Seven months after Israel bombed the reactor, the White House broke its silence and said North Korea assisted Syria's secret nuclear program and that the destroyed facility was not intended for "peaceful purposes."
The disclosure could undermine six-party negotiations to try to resolve the nuclear standoff with North Korea. The White House issued a two-page statement after lawmakers were given details about the reactor in a series of briefings on Capitol Hill. The White House said the International Atomic Energy Agency also was being briefed on the intelligence.
While calling North Korea's nuclear assistance to Syria a "dangerous manifestation" of Pyongyang's nuclear weapons program and its proliferation activities, the U.S. said it remained committed to the talks.
The administration said that after the reactor was damaged beyond repair, Syria tried to bury evidence of its existence.
"This cover-up only served to reinforce our confidence that this reactor was not intended for peaceful activities," White House press secretary Dana Perino said. "The Syrian regime must come clean before the world regarding its illicit nuclear activities."
CIA Director Michael Hayden, Director of National Intelligence Mike McConnell and National Security Adviser Stephen Hadley briefed lawmakers, who were shown a video presentation of intelligence information that the administration contends establishes a strong link between North Korea's nuclear program and the bombed Syrian site. It included still photographs that showed a strong resemblance between specific features of the plant and the one near Yongbyon.
According to officials familiar with the presentation, it did not show moving images inside the facility or any North Korean workers, but included photographs that depict similarities between the North Korean and Syrian reactor designs.
U.S. negotiators have been trying hard to close a deal in which North Korea would admit to and give up all its nuclear activities in return for being taken off the list of countries that support terrorism, reports CBS News national security correspondent David Martin.
But at the same time, the administration had all the photos showing North Korea was secretly helping Syria build a reactor that could produce plutonium for nuclear weapons, adds Martin. The images include a photo that U.S. intelligence says shows the head of Syria's nuclear agency with one of the North Koreans who was negotiating with the United States.
By making the photos public, Martin reports, the U.S. is telling North Korea: "If you won't come clean, we'll come clean for you."
The Syrian nuclear reactor destroyed by Israeli jets was within weeks or months of being functional, a top U.S. official told The Associated Press, speaking on condition of anonymity because of the sensitivity of the matter. The official said the facility was mostly completed but still needed significant testing before it could be declared operational.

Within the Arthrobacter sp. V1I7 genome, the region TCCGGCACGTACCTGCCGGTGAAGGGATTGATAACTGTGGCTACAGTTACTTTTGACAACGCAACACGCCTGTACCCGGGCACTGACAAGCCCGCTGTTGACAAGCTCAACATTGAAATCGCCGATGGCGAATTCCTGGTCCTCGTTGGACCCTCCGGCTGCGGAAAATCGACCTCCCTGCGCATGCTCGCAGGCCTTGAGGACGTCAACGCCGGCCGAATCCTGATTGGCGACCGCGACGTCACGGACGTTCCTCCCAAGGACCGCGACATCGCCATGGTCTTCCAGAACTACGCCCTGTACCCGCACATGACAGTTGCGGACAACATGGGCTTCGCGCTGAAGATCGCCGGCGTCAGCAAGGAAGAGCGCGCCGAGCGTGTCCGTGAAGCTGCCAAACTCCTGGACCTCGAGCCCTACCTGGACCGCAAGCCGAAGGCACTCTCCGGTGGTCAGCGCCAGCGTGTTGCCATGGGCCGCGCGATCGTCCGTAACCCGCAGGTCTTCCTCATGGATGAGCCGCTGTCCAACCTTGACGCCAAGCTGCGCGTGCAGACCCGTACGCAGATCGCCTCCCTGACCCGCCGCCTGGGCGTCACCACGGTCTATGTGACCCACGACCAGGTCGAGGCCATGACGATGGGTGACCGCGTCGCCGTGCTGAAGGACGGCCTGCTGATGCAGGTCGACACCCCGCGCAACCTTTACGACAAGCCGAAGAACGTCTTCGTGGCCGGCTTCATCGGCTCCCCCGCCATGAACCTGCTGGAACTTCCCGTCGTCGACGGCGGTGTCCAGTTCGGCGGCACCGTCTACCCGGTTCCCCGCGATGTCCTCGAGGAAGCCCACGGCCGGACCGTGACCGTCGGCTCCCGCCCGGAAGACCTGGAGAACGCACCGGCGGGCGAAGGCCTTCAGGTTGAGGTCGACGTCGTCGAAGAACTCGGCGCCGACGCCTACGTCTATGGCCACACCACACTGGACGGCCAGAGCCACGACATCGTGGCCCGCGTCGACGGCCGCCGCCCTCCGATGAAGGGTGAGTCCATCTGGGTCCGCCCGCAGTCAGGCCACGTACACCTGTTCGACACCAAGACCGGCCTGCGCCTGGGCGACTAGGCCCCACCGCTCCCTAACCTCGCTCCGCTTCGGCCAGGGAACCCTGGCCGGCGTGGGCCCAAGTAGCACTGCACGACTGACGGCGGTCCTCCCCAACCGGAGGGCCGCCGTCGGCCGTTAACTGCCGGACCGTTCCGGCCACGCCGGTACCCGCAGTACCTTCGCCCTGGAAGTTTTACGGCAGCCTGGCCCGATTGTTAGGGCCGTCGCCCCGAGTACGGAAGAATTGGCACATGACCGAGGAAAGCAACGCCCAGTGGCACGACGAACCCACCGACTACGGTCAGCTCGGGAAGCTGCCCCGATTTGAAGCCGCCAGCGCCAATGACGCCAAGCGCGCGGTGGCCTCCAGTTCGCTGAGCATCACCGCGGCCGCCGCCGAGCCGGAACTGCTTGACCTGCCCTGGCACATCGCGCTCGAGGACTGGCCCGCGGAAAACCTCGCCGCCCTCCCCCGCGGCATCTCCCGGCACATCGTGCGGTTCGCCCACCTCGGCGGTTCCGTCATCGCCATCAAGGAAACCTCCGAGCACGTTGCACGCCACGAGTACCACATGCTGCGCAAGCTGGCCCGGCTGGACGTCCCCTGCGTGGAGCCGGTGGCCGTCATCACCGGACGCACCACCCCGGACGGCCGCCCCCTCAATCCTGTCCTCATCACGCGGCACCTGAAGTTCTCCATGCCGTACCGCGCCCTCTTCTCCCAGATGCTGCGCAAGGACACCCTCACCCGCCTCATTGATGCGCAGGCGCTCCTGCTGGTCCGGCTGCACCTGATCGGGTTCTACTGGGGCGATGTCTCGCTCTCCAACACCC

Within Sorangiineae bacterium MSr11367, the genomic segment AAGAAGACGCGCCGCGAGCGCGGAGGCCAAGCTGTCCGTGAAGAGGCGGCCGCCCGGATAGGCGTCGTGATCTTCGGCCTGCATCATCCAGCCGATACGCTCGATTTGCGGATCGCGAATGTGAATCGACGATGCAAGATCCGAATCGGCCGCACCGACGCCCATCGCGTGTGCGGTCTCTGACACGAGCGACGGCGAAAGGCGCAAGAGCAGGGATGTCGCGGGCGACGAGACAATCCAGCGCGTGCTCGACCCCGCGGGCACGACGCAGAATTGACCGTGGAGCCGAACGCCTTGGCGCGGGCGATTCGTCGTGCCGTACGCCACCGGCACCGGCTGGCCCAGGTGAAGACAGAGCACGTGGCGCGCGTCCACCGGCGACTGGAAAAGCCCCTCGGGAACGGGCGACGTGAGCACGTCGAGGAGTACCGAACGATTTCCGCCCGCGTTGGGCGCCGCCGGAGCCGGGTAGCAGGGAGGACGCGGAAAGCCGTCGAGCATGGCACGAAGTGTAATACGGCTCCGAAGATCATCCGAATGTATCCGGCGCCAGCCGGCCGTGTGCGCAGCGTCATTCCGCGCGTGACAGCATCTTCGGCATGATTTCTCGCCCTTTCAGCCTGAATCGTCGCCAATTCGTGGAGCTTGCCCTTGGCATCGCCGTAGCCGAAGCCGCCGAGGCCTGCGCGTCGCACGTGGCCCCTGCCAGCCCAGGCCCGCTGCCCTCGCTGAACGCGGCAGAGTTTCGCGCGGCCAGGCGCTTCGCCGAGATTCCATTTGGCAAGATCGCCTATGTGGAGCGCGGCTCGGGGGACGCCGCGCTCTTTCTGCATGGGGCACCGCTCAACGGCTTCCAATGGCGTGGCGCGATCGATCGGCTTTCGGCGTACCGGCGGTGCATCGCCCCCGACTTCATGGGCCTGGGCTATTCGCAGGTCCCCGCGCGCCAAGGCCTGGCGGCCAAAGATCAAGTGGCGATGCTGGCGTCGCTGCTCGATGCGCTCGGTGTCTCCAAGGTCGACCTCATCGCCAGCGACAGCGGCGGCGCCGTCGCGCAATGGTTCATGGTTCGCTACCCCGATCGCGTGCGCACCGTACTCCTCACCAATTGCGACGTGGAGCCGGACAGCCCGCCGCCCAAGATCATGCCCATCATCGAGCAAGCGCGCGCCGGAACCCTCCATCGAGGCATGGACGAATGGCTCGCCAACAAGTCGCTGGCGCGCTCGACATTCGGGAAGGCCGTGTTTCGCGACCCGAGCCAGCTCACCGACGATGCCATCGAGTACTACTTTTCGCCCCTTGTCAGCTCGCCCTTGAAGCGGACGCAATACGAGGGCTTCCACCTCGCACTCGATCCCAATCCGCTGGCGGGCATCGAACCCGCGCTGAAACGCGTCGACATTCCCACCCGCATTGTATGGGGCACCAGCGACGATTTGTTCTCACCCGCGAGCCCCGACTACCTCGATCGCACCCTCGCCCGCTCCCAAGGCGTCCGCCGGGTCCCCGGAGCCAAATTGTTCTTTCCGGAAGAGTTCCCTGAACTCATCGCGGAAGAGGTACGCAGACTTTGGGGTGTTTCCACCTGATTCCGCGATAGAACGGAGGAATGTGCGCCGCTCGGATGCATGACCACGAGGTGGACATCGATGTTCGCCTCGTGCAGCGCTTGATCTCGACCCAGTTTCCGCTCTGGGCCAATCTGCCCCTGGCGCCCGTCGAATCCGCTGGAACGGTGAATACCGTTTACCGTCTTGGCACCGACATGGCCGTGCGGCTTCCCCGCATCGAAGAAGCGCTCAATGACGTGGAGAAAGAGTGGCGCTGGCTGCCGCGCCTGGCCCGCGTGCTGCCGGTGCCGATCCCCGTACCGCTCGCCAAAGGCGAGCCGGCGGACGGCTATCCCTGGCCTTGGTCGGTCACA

No uranium, which is needed to fuel a reactor, was evident at the site, a remote area of eastern Syria along the Euphrates River. But the U.S. official said the reactor was similar in design to a North Korean reactor at Yongbyon, which has in the past produced small amounts of plutonium, the marterial needed to make powerful nuclear weapons.
Top members of the House Intelligence Committee said the reactor posed a serious threat of spreading dangerous nuclear materials.
"This is a serious proliferation issue, both for the Middle East and the countries that may be involved in Asia," said Rep. Pete Hoekstra, R-Mich.
Hoekstra and Intelligence Committee Chairman Silvestre Reyes, D-Texas, told reporters after the closed meeting that they were angry that the Bush administration had delayed briefing the full committee for eight months.
"It's bad management and terrible public policy to go for eight months knowing this was out there and then drop this in our laps six hours before they go to the public," Hoekstra said.
President Bush's failure to keep Congress informed has created friction that may imperil congressional support for Bush's policies toward North Korea and Syria, he said.
"It totally breaks down any trust that you have between the administration and Congress," Hoekstra said. "I think it really jeopardizes any type of the agreement they may come up with" regarding North Korea.
A senior administration said the White House went publc with the evidence now to prevent an even broader confrontation in the Middle East region, reports CBS News White House correspondent Mark Knoller.
"We feared that if knowledge of this event spread quickly Syria might feel greater pressure to react," the official said.
The White House also stressed that North Korea's assistance on the Syrian reactor was an issue of "great international concern."
"The construction of this reactor was a dangerous and potentially destabilizing development for the region and the world," Perino said in the statement. "This is particularly true because it was done covertly and in violation of the very procedures designed to reassure the world of the peaceful intent of nuclear activities.
"The United States calls upon the international community to redouble our common efforts to ending these activities and preventing the spread of weapons of mass destruction in this critical region."